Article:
Laurent Duvernay-Tardif Opts Out Of $2.75 Million NFL Season To Fight COVID-19

As we move into mid-summer of the longest year ever, competitive sports are beginning to ramp back up, though without the full stadiums that fans and players might be used to.

Pro athletes now need to decide whether they feel comfortable getting on the field again, but for Kansas City offensive lineman Laurent Duvernay-Tardif, the choice was easy.

On July 24, 2020, he announced that he would be voluntarily opting out of the 2020 NFL season.

In a statement he released on Twitter — in both English and French, to be true to his Quebec roots — he said that while he believes that the NFL is doing everything in its power to limit the risk to players and staff, even that small risk isn't worth the $2.75 million salary he was set to receive for the upcoming season.

Why is such a small risk still not worth it? Because Duvernay-Tardif is a licensed medical doctor.

When he was first drafted into the NFL in 2014, Duvernay-Tardif was in his third year of medical school. Since then, he has continued his studies and returned to Montreal in the off-season to complete his clinical rotations.

In May, 2018, he successfully earned his medical degree, though he still needed to complete his residencies to become a fully licensed doctor.

That's how he came to be working in a long-term care facility just outside Montreal in late-April.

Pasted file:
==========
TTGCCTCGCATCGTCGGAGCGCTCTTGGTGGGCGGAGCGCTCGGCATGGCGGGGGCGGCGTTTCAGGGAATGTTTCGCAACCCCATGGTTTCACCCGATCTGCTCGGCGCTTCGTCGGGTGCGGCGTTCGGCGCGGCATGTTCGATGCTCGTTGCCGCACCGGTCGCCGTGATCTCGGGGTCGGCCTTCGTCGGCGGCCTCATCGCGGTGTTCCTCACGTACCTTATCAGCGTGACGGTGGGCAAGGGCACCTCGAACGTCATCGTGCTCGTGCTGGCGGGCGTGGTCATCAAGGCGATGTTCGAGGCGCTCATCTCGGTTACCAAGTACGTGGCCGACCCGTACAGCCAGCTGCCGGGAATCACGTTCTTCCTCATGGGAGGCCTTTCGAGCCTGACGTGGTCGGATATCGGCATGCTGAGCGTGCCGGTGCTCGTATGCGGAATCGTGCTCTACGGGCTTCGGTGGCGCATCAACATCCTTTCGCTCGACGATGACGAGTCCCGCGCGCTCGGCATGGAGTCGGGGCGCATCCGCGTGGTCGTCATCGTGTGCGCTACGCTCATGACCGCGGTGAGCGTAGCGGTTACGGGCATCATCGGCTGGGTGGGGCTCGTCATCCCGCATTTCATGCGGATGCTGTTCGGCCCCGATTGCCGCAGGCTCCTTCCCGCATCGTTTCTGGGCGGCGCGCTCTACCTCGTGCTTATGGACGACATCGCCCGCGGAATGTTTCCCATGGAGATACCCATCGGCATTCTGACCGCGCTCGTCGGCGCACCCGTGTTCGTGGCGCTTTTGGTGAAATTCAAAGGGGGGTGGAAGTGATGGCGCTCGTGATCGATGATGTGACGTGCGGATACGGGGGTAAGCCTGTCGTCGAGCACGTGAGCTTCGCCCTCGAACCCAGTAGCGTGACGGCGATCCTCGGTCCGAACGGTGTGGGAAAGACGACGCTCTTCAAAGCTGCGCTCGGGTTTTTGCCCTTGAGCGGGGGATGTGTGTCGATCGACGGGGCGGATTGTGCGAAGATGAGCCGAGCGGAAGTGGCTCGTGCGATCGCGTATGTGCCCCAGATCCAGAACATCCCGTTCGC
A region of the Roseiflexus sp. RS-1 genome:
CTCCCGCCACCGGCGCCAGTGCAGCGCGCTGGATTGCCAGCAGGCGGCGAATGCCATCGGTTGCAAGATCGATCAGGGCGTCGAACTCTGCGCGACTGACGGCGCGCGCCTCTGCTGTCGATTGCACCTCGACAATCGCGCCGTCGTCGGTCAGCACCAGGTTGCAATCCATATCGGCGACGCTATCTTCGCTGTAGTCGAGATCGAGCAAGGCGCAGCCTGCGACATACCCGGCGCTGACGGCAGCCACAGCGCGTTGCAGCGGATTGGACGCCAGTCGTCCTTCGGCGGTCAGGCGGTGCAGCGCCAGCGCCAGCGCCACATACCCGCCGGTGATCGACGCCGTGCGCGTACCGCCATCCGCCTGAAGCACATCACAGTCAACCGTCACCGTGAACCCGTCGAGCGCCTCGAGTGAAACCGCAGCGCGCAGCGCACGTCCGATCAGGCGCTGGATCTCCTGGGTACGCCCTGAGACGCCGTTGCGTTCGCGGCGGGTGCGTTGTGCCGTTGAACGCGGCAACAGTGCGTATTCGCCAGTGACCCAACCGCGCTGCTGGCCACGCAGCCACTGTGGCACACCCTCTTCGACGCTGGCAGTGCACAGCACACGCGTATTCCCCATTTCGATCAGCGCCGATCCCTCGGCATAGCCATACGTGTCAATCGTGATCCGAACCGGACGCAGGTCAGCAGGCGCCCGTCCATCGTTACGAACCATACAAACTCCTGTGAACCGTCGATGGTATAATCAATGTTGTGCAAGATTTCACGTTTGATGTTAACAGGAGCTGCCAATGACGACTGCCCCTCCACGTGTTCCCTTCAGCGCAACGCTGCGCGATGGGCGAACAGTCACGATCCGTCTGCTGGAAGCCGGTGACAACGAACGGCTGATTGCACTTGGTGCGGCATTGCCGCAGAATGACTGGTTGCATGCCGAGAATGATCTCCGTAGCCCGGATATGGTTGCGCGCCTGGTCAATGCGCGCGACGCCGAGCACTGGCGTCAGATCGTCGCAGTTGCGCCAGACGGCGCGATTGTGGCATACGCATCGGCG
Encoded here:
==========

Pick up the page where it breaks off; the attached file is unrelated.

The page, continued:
As he was not yet fully-licensed, he couldn't just jump into the ICU and help frontline workers.

However, as the pandemic spread through the province, Quebec was horribly short of medical workers. The Canadian Armed Forces deployed military personnel to help fill in the staffing shortfall, which was hitting long-term care homes the hardest.

In Canada, more than 80% of the total (as of this writing) 8,923 COVID-19 deaths have occurred in long-term care facilities.

As the situation worsened, Quebec called for medical students and other newly graduated healthcare professionals to help.

Frustrated that he couldn't do more than spread the word about masks and social distancing measures so far, Duvernay-Tardif immediately signed-up, with the blessing of his NFL family.

Additionally, he worked with the NFL Players' Association to create the safety guidelines for when and if there would be a 2020 season.

And now Duvernay-Tardif is making the difficult decision to sit it out.

Instead, he is taking the agreed upon $150,000 for a voluntary opt-out and will continue to play a role as an essential healthcare worker as the pandemic continues:

"If I am to take risks, I will do it caring for patients."

h/t: CBC, Sports Illustrated